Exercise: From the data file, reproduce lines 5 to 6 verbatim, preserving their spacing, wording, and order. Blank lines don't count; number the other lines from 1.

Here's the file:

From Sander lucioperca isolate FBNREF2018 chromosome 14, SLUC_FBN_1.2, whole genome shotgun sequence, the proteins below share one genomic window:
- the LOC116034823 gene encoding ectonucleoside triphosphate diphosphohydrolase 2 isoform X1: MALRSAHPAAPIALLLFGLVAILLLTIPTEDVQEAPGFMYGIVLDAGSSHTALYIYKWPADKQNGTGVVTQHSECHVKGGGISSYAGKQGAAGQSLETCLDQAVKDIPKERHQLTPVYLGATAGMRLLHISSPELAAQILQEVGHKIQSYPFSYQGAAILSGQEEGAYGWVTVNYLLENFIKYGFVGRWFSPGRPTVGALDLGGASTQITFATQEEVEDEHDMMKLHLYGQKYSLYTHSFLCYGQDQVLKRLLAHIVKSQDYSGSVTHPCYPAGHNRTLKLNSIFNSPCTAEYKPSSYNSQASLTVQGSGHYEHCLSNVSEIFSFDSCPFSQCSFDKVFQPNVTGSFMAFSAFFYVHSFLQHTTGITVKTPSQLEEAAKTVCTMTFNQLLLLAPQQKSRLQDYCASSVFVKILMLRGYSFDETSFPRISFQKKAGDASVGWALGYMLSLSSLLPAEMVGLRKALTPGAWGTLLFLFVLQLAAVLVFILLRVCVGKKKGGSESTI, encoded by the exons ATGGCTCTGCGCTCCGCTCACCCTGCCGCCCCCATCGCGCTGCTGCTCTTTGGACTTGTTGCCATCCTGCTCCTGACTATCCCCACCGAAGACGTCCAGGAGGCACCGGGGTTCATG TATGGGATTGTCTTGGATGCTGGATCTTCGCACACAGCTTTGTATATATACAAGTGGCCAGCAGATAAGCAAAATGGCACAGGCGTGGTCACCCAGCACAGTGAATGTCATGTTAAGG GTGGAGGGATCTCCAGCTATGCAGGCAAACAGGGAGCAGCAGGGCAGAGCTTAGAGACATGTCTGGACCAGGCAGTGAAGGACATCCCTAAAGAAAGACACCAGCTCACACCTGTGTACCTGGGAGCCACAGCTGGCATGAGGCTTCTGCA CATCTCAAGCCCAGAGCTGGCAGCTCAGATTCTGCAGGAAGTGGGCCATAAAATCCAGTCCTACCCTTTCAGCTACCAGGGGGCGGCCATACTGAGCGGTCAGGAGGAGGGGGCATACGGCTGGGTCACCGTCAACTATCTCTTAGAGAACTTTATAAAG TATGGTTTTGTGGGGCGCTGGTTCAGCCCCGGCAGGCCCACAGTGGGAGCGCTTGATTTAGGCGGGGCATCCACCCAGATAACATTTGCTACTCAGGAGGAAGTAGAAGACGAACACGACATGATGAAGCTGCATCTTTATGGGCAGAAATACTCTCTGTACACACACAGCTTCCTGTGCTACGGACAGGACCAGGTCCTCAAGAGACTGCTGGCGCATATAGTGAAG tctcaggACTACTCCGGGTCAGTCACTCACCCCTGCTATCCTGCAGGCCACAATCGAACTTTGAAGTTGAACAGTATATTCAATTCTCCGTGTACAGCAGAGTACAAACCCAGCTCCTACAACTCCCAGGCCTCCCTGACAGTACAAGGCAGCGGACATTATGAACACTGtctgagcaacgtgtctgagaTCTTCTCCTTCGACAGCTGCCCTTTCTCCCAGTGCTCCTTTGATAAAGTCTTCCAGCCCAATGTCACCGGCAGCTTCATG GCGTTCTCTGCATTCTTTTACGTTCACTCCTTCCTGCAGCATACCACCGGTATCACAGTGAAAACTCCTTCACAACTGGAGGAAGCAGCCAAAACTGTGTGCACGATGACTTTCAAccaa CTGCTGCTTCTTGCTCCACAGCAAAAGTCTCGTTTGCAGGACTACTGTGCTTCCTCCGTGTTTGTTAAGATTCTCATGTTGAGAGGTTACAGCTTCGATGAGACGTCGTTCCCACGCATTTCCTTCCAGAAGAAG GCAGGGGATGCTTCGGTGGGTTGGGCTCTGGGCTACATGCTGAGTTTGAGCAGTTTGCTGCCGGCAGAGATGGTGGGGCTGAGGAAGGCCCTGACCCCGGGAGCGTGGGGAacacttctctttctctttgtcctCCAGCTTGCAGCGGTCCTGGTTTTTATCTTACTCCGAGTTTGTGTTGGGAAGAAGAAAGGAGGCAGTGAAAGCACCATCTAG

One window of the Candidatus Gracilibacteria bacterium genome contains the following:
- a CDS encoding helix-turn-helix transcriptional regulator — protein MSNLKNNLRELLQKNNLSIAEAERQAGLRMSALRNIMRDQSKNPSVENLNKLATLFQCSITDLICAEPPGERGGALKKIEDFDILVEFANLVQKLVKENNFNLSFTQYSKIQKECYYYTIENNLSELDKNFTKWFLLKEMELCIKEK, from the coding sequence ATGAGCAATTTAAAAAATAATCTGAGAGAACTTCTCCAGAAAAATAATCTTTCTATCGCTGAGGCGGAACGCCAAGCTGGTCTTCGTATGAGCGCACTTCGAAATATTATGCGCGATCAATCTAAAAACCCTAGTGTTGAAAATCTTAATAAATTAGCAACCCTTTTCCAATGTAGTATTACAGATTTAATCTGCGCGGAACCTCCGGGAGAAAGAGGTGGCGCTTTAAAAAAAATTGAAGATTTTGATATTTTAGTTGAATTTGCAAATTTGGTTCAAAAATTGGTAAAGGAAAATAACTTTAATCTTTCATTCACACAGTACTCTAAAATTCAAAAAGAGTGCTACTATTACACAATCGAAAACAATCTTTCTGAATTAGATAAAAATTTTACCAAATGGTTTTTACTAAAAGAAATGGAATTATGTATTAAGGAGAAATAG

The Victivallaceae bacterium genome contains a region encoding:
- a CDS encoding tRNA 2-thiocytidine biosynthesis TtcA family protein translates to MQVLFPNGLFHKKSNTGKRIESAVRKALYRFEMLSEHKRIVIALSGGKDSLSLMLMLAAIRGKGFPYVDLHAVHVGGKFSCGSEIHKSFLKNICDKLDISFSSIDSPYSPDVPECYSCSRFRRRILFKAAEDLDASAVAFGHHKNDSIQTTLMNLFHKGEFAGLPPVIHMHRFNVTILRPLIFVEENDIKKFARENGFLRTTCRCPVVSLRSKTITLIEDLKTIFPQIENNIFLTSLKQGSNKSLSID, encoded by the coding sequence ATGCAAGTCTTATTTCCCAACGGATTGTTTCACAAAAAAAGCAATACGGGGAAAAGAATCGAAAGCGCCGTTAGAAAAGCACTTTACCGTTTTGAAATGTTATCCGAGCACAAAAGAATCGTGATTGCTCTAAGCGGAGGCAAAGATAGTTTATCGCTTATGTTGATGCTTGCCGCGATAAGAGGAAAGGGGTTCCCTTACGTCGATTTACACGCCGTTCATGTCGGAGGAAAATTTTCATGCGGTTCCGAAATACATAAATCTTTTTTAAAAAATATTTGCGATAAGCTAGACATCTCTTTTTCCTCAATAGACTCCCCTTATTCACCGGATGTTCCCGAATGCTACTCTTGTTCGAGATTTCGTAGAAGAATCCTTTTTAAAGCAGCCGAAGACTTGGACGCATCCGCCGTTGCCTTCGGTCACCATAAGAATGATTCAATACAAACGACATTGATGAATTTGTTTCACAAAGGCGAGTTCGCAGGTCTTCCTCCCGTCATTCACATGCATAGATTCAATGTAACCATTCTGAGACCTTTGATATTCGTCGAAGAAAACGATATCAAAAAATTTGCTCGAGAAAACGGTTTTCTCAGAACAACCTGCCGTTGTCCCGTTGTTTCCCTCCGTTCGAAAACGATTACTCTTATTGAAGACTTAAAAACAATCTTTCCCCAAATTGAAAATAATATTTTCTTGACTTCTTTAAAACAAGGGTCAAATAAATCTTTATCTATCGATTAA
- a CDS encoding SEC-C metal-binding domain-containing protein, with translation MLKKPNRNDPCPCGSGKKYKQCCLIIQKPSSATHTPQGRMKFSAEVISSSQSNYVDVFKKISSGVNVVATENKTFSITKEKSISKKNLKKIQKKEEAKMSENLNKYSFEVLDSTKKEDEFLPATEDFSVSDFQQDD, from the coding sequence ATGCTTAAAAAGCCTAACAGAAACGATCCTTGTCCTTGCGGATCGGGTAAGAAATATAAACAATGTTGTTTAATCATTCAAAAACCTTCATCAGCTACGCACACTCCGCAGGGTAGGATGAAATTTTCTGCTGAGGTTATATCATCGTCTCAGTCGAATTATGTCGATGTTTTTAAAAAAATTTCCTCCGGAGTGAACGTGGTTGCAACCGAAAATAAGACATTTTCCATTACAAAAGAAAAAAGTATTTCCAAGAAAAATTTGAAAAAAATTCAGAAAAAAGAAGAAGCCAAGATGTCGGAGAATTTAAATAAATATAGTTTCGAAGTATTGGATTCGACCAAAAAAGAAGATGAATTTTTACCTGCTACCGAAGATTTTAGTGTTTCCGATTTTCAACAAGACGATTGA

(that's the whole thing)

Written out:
The Victivallaceae bacterium genome contains a region encoding:
- a CDS encoding tRNA 2-thiocytidine biosynthesis TtcA family protein translates to MQVLFPNGLFHKKSNTGKRIESAVRKALYRFEMLSEHKRIVIALSGGKDSLSLMLMLAAIRGKGFPYVDLHAVHVGGKFSCGSEIHKSFLKNICDKLDISFSSIDSPYSPDVPECYSCSRFRRRILFKAAEDLDASAVAFGHHKNDSIQTTLMNLFHKGEFAGLPPVIHMHRFNVTILRPLIFVEENDIKKFARENGFLRTTCRCPVVSLRSKTITLIEDLKTIFPQIENNIFLTSLKQGSNKSLSID, encoded by the coding sequence ATGCAAGTCTTATTTCCCAACGGATTGTTTCACAAAAAAAGCAATACGGGGAAAAGAATCGAAAGCGCCGTTAGAAAAGCACTTTACCGTTTTGAAATGTTATCCGAGCACAAAAGAATCGTGATTGCTCTAAGCGGAGGCAAAGATAGTTTATCGCTTATGTTGATGCTTGCCGCGATAAGAGGAAAGGGGTTCCCTTACGTCGATTTACACGCCGTTCATGTCGGAGGAAAATTTTCATGCGGTTCCGAAATACATAAATCTTTTTTAAAAAATATTTGCGATAAGCTAGACATCTCTTTTTCCTCAATAGACTCCCCTTATTCACCGGATGTTCCCGAATGCTACTCTTGTTCGAGATTTCGTAGAAGAATCCTTTTTAAAGCAGCCGAAGACTTGGACGCATCCGCCGTTGCCTTCGGTCACCATAAGAATGATTCAATACAAACGACATTGATGAATTTGTTTCACAAAGGCGAGTTCGCAGGTCTTCCTCCCGTCATTCACATGCATAGATTCAATGTAACCATTCTGAGACCTTTGATATTCGTCGAAGAAAACGATATCAAAAAATTTGCTCGAGAAAACGGTTTTCTCAGAACAACCTGCCGTTGTCCCGTTGTTTCCCTCCGTTCGAAAACGATTACTCTTATTGAAGACTTAAAAACAATCTTTCCCCAAATTGAAAATAATATTTTCTTGACTTCTTTAAAACAAGGGTCAAATAAATCTTTATCTATCGATTAA